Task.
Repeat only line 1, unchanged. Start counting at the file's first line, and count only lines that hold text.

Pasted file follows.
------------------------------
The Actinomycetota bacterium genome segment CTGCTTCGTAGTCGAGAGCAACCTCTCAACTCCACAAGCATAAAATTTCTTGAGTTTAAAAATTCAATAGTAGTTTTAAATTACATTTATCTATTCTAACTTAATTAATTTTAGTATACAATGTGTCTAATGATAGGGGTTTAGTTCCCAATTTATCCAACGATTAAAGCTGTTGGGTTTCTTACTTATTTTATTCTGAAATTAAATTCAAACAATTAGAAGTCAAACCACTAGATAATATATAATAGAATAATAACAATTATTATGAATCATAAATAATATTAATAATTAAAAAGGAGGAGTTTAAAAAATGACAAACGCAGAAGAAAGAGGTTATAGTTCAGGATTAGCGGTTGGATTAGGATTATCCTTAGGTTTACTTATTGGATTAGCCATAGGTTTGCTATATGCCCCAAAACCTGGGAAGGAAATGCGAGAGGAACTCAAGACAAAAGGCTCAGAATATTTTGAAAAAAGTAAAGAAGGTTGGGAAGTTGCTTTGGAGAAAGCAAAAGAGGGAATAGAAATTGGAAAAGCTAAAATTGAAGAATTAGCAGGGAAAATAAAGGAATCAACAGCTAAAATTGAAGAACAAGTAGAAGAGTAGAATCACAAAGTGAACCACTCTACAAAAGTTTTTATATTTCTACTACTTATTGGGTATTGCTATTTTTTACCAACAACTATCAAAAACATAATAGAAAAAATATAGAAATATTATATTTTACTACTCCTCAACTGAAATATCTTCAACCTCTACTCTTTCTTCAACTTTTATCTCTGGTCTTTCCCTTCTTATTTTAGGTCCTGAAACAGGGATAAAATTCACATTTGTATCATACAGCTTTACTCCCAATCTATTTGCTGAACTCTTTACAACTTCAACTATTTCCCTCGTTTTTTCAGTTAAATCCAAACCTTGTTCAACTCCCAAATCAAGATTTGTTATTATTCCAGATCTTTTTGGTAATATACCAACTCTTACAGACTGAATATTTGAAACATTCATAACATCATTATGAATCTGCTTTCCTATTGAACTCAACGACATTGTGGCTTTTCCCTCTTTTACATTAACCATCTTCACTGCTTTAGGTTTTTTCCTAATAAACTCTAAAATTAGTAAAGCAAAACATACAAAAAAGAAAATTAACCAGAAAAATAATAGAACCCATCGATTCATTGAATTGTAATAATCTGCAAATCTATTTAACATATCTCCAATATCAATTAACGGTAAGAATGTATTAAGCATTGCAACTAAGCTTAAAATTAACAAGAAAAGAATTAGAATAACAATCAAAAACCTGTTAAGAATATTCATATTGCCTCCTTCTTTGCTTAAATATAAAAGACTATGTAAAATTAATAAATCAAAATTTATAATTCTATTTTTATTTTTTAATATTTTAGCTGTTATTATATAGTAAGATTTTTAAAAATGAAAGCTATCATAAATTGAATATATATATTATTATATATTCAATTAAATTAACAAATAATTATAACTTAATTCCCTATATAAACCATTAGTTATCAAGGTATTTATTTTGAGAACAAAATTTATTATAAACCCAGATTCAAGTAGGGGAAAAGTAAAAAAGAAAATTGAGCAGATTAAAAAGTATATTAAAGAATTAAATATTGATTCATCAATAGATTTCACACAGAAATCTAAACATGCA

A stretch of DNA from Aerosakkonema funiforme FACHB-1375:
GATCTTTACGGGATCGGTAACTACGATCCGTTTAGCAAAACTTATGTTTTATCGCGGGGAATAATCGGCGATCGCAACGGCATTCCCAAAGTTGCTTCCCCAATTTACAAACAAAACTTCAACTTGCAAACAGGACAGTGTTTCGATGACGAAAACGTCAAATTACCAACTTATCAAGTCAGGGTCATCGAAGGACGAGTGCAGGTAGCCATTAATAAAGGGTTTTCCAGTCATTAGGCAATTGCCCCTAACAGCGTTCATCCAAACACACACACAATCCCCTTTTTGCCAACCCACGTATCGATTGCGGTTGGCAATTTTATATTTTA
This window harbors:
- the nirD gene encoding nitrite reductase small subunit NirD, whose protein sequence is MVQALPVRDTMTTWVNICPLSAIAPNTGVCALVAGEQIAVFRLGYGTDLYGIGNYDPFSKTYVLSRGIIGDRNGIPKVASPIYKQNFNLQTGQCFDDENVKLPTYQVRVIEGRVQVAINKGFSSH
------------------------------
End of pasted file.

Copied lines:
The Actinomycetota bacterium genome segment CTGCTTCGTAGTCGAGAGCAACCTCTCAACTCCACAAGCATAAAATTTCTTGAGTTTAAAAATTCAATAGTAGTTTTAAATTACATTTATCTATTCTAACTTAATTAATTTTAGTATACAATGTGTCTAATGATAGGGGTTTAGTTCCCAATTTATCCAACGATTAAAGCTGTTGGGTTTCTTACTTATTTTATTCTGAAATTAAATTCAAACAATTAGAAGTCAAACCACTAGATAATATATAATAGAATAATAACAATTATTATGAATCATAAATAATATTAATAATTAAAAAGGAGGAGTTTAAAAAATGACAAACGCAGAAGAAAGAGGTTATAGTTCAGGATTAGCGGTTGGATTAGGATTATCCTTAGGTTTACTTATTGGATTAGCCATAGGTTTGCTATATGCCCCAAAACCTGGGAAGGAAATGCGAGAGGAACTCAAGACAAAAGGCTCAGAATATTTTGAAAAAAGTAAAGAAGGTTGGGAAGTTGCTTTGGAGAAAGCAAAAGAGGGAATAGAAATTGGAAAAGCTAAAATTGAAGAATTAGCAGGGAAAATAAAGGAATCAACAGCTAAAATTGAAGAACAAGTAGAAGAGTAGAATCACAAAGTGAACCACTCTACAAAAGTTTTTATATTTCTACTACTTATTGGGTATTGCTATTTTTTACCAACAACTATCAAAAACATAATAGAAAAAATATAGAAATATTATATTTTACTACTCCTCAACTGAAATATCTTCAACCTCTACTCTTTCTTCAACTTTTATCTCTGGTCTTTCCCTTCTTATTTTAGGTCCTGAAACAGGGATAAAATTCACATTTGTATCATACAGCTTTACTCCCAATCTATTTGCTGAACTCTTTACAACTTCAACTATTTCCCTCGTTTTTTCAGTTAAATCCAAACCTTGTTCAACTCCCAAATCAAGATTTGTTATTATTCCAGATCTTTTTGGTAATATACCAACTCTTACAGACTGAATATTTGAAACATTCATAACATCATTATGAATCTGCTTTCCTATTGAACTCAACGACATTGTGGCTTTTCCCTCTTTTACATTAACCATCTTCACTGCTTTAGGTTTTTTCCTAATAAACTCTAAAATTAGTAAAGCAAAACATACAAAAAAGAAAATTAACCAGAAAAATAATAGAACCCATCGATTCATTGAATTGTAATAATCTGCAAATCTATTTAACATATCTCCAATATCAATTAACGGTAAGAATGTATTAAGCATTGCAACTAAGCTTAAAATTAACAAGAAAAGAATTAGAATAACAATCAAAAACCTGTTAAGAATATTCATATTGCCTCCTTCTTTGCTTAAATATAAAAGACTATGTAAAATTAATAAATCAAAATTTATAATTCTATTTTTATTTTTTAATATTTTAGCTGTTATTATATAGTAAGATTTTTAAAAATGAAAGCTATCATAAATTGAATATATATATTATTATATATTCAATTAAATTAACAAATAATTATAACTTAATTCCCTATATAAACCATTAGTTATCAAGGTATTTATTTTGAGAACAAAATTTATTATAAACCCAGATTCAAGTAGGGGAAAAGTAAAAAAGAAAATTGAGCAGATTAAAAAGTATATTAAAGAATTAAATATTGATTCATCAATAGATTTCACACAGAAATCTAAACATGCA